What happens when a group of New Orleans songwriters at their primes sit around a kitchen table and shoot the shit? They create a Voltron of top-notch music.
The Write Brothers consist of Spencer Bohren, Jim McCormick, Alex McMurray, and Paul Sanchez. While I'm most familiar with Paul's work, if you're someone who listens to country radio you've almost certainly heard Bohren's work sung by the likes of Jason Aldean, Luke Bryan, (but don't let that turn you away), Tim McGraw, and Keith Urban, among others. The first half of the album consists of songs the four co-wrote, and the last half are recordings of the group playing each other's songs.
Since Paul's work is what I know best, I'm going to talk about how his contributions influence the album. I can only assume that what I say about him is true of the other three. It was interesting to hear Paul through the filter of three other people -- I could pick out which lines were his, but they have a new power when woven through a larger tapestry. It was also interesting hearing him sing a song that seemed to have less of his influence -- "Lost Eskimo" is a country tune that's a little more sharp-worded and cutting than most of his recent output. For what it's worth, I liked hearing him sound bitter again, even if for a short while. These guys are all powerhouses on their own, but it's exciting to hear them challenge themselves through collaboration. That excitement and sense of risk-taking is prevalent throughout the album.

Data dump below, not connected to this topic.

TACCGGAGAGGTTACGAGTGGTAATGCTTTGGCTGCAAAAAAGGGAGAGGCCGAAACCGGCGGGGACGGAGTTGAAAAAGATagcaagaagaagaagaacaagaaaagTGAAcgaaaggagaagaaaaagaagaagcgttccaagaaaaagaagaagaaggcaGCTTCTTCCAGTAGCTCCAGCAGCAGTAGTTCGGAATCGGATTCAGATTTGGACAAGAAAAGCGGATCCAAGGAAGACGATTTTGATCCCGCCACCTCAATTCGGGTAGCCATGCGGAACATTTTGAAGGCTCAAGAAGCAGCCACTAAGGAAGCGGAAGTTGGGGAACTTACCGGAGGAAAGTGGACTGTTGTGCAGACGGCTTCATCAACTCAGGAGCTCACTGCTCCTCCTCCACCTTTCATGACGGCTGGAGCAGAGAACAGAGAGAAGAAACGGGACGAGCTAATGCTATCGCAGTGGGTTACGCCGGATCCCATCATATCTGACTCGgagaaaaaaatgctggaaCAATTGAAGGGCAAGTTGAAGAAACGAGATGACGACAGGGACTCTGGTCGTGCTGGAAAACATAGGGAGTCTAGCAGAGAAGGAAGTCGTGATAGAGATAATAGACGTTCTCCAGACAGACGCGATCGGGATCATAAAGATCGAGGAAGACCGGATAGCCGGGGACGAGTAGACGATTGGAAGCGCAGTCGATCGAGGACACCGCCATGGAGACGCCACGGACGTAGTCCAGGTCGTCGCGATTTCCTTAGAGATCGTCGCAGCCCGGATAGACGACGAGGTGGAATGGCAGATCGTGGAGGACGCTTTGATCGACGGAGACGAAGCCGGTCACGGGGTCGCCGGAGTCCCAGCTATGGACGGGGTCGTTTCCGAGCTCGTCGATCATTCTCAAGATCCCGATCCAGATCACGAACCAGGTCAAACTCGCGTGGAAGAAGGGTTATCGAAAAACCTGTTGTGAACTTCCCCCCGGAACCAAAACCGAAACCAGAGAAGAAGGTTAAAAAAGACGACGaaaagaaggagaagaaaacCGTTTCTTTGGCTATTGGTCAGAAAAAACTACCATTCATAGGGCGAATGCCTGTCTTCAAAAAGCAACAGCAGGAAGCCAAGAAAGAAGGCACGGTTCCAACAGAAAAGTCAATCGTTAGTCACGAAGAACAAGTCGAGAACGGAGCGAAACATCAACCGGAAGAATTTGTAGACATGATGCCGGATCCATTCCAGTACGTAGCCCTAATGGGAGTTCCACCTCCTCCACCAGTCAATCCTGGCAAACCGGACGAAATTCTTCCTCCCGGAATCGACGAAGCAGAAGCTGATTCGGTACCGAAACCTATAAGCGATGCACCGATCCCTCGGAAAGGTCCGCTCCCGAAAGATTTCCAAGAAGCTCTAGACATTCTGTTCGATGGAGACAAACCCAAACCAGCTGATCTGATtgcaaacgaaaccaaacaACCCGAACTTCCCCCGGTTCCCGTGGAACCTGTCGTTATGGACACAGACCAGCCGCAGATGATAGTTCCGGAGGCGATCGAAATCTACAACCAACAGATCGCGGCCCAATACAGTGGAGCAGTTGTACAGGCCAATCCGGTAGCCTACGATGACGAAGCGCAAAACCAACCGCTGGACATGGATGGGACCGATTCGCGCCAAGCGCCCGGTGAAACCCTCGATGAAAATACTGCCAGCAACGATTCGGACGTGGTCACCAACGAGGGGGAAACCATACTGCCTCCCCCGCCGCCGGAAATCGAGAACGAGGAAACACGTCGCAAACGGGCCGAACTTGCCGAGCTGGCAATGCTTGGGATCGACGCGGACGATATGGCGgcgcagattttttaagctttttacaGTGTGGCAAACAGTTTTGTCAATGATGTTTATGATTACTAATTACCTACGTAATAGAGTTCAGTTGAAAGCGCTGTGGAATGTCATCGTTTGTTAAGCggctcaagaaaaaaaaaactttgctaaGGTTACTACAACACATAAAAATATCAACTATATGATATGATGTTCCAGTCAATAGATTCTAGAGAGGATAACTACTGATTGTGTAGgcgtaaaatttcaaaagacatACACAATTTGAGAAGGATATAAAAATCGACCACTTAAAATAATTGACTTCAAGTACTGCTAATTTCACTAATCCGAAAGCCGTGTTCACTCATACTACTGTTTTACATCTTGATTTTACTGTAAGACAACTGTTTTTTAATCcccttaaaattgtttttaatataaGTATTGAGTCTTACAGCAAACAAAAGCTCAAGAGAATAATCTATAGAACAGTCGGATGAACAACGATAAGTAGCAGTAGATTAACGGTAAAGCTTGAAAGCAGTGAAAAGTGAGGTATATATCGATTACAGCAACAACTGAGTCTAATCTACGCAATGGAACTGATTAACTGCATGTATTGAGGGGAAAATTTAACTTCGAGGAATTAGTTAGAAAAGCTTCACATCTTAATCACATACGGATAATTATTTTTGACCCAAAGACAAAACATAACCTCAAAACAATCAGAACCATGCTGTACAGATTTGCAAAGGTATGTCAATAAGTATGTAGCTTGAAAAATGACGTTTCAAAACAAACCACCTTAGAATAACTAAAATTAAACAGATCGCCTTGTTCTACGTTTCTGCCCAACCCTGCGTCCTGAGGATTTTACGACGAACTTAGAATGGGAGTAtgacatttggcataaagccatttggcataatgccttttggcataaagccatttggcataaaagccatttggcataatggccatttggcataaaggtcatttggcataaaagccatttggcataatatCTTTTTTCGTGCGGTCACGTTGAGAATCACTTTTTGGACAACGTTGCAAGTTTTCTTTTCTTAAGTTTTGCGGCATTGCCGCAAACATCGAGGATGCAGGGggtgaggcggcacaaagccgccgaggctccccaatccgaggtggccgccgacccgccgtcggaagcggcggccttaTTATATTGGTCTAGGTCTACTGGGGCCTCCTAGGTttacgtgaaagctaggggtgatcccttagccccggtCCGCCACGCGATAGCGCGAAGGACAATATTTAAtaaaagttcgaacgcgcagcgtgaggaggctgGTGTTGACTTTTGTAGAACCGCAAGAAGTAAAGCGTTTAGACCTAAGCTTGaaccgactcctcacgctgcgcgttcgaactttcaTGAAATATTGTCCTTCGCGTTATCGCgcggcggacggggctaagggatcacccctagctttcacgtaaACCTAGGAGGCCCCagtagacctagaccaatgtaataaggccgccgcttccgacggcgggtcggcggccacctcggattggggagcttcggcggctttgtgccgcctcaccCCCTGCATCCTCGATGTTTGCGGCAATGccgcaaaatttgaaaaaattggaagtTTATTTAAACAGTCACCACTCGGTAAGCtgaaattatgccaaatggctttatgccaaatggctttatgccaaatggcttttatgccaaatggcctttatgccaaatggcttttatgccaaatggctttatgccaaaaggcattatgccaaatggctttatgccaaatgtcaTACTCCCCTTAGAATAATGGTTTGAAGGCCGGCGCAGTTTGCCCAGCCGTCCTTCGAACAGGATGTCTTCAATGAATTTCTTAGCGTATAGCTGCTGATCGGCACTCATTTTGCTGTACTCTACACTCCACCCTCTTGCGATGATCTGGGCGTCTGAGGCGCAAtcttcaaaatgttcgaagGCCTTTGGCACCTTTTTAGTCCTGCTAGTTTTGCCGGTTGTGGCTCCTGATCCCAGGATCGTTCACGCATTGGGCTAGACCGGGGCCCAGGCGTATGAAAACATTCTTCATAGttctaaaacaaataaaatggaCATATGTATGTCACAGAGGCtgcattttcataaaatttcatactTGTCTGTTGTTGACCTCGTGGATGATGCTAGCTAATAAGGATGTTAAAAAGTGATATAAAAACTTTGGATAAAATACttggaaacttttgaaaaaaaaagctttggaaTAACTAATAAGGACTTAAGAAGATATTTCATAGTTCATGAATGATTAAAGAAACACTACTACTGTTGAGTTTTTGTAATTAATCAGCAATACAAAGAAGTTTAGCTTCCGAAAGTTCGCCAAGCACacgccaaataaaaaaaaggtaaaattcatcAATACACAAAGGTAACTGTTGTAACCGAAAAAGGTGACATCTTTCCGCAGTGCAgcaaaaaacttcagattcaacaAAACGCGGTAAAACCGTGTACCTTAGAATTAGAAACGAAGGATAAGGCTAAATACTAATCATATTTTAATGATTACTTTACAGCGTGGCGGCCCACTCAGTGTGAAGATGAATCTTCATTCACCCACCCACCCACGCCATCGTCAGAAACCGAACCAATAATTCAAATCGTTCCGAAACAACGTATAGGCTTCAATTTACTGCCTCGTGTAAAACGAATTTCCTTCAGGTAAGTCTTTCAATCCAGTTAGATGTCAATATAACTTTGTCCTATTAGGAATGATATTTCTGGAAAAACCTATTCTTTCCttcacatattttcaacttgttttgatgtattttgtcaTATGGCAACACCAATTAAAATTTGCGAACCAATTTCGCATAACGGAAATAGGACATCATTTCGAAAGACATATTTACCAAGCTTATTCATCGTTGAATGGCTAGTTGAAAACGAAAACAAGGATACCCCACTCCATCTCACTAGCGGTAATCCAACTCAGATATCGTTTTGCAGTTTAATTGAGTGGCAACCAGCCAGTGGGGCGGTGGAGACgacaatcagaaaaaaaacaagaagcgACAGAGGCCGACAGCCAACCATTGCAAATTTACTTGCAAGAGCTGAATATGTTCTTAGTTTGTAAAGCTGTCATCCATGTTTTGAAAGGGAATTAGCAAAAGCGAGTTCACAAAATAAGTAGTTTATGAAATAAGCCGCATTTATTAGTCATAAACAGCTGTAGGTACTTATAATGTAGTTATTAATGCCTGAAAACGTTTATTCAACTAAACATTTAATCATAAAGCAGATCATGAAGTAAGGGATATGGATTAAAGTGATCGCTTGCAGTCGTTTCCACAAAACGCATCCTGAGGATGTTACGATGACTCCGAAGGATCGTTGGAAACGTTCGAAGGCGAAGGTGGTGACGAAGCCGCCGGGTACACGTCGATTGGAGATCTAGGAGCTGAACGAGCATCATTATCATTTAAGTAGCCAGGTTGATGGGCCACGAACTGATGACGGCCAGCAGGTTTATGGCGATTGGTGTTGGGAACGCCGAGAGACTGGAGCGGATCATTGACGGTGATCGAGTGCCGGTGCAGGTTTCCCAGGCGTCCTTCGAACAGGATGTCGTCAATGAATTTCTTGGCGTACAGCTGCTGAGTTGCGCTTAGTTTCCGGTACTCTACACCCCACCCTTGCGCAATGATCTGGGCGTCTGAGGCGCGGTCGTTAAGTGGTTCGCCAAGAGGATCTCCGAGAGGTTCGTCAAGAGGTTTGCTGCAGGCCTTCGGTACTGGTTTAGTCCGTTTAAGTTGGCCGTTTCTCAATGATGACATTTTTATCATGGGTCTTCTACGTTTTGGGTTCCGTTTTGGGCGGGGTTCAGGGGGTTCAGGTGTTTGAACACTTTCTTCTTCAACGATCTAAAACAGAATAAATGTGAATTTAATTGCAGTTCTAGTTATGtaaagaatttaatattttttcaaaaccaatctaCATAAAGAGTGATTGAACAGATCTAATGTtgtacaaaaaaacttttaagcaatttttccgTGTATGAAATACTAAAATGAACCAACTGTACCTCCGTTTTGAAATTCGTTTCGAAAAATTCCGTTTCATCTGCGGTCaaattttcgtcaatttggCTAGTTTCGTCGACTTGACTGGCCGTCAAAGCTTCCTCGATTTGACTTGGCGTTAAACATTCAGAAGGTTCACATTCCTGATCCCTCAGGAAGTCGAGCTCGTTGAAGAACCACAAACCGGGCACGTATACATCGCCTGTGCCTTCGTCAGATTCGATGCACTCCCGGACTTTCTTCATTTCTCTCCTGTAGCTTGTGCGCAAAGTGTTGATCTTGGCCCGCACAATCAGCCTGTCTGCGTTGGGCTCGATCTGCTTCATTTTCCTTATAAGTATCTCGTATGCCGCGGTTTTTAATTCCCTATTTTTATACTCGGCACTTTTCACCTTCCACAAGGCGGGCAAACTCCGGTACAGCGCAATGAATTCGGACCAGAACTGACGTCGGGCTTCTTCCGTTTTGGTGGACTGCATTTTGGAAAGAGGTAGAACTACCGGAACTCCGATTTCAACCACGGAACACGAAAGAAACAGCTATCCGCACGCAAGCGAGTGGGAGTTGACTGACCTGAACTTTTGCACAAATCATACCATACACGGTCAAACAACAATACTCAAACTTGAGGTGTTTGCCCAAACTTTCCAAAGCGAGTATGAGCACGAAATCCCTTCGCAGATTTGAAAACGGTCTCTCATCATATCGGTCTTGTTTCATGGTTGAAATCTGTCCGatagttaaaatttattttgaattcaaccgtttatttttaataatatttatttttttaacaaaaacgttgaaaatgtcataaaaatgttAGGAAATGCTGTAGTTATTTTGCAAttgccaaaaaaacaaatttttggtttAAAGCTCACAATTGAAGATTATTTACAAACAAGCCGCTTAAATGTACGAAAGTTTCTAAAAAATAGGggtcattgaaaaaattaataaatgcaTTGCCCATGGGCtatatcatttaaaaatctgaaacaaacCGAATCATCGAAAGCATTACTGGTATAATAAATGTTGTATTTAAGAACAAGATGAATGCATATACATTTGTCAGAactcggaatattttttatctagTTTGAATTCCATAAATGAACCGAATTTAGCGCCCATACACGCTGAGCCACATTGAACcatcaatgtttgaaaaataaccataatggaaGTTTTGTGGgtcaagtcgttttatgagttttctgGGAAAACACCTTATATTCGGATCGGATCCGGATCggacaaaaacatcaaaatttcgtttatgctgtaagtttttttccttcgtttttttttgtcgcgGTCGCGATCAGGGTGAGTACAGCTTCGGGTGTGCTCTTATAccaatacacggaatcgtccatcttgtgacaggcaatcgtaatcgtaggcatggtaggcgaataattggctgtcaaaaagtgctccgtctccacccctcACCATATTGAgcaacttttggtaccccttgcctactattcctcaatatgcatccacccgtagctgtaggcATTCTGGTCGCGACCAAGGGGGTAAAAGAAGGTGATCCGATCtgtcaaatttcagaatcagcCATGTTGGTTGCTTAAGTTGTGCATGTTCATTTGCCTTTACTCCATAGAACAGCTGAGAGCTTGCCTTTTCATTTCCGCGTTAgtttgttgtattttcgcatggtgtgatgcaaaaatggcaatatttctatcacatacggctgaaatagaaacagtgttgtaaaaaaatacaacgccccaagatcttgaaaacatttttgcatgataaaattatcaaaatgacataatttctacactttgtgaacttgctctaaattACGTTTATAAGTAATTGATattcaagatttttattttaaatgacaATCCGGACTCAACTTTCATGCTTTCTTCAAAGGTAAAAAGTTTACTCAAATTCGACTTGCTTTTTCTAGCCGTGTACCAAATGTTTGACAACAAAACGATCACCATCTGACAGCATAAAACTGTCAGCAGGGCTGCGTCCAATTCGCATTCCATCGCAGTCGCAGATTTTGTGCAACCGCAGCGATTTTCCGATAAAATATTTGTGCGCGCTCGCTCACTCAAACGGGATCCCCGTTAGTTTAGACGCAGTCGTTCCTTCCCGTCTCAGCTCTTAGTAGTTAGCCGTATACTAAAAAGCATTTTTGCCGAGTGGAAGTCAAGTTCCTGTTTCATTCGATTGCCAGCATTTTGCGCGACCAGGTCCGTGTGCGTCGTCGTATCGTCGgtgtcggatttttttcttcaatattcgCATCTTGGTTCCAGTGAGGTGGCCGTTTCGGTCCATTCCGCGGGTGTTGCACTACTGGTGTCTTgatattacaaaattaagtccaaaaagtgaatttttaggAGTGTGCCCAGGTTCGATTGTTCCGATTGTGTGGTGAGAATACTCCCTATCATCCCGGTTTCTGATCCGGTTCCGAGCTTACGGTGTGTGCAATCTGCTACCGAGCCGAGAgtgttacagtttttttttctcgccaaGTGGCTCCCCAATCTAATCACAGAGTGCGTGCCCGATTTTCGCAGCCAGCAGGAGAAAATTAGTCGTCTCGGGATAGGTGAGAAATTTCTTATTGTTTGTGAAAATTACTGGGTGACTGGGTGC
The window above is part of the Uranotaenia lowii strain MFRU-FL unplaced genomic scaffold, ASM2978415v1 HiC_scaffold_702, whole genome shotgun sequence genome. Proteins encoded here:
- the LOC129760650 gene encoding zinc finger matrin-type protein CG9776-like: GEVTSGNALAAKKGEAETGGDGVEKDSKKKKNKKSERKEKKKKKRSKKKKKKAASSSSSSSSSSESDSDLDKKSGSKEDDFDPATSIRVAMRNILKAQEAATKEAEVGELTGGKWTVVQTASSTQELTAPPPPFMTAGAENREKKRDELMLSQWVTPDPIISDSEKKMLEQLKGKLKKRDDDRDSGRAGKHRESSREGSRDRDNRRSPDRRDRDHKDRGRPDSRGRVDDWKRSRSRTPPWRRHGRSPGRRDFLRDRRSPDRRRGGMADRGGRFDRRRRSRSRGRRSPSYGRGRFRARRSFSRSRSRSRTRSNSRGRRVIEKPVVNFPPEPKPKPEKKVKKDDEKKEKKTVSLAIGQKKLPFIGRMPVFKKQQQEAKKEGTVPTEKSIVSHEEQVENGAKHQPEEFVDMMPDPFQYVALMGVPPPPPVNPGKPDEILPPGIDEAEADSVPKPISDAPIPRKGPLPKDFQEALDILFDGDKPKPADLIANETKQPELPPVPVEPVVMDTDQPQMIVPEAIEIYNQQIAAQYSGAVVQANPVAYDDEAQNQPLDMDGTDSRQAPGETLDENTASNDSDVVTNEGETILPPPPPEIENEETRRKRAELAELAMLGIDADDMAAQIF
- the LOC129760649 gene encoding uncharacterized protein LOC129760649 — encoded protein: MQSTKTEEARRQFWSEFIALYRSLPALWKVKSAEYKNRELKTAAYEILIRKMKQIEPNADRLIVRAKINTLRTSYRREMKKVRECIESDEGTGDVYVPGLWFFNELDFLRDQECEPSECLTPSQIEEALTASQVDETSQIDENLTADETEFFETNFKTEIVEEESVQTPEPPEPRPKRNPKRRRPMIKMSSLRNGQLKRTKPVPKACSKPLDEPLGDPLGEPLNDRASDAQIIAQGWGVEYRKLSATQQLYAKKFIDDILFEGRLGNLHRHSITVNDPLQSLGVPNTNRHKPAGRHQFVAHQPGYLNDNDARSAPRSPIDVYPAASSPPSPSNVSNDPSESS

Overall, this is a beautiful set of songs. Some of them are silly -- like "Too Many Times" and "The Ballad of Lito Benito" -- but the more serious tunes will remind you why you like music in the first place. It's worth reading Offbeat Magazine's story about the creative process that went into the album. These guys make writing amazing music seem so easy, so it's nice to have a reminder that the process is puts you in a pretty vulnerable place, especially when working with others.
The Write Brothers -- Stream clips here, Official, Facebook, Buy from Louisiana Music Factory, iTunes, CDBaby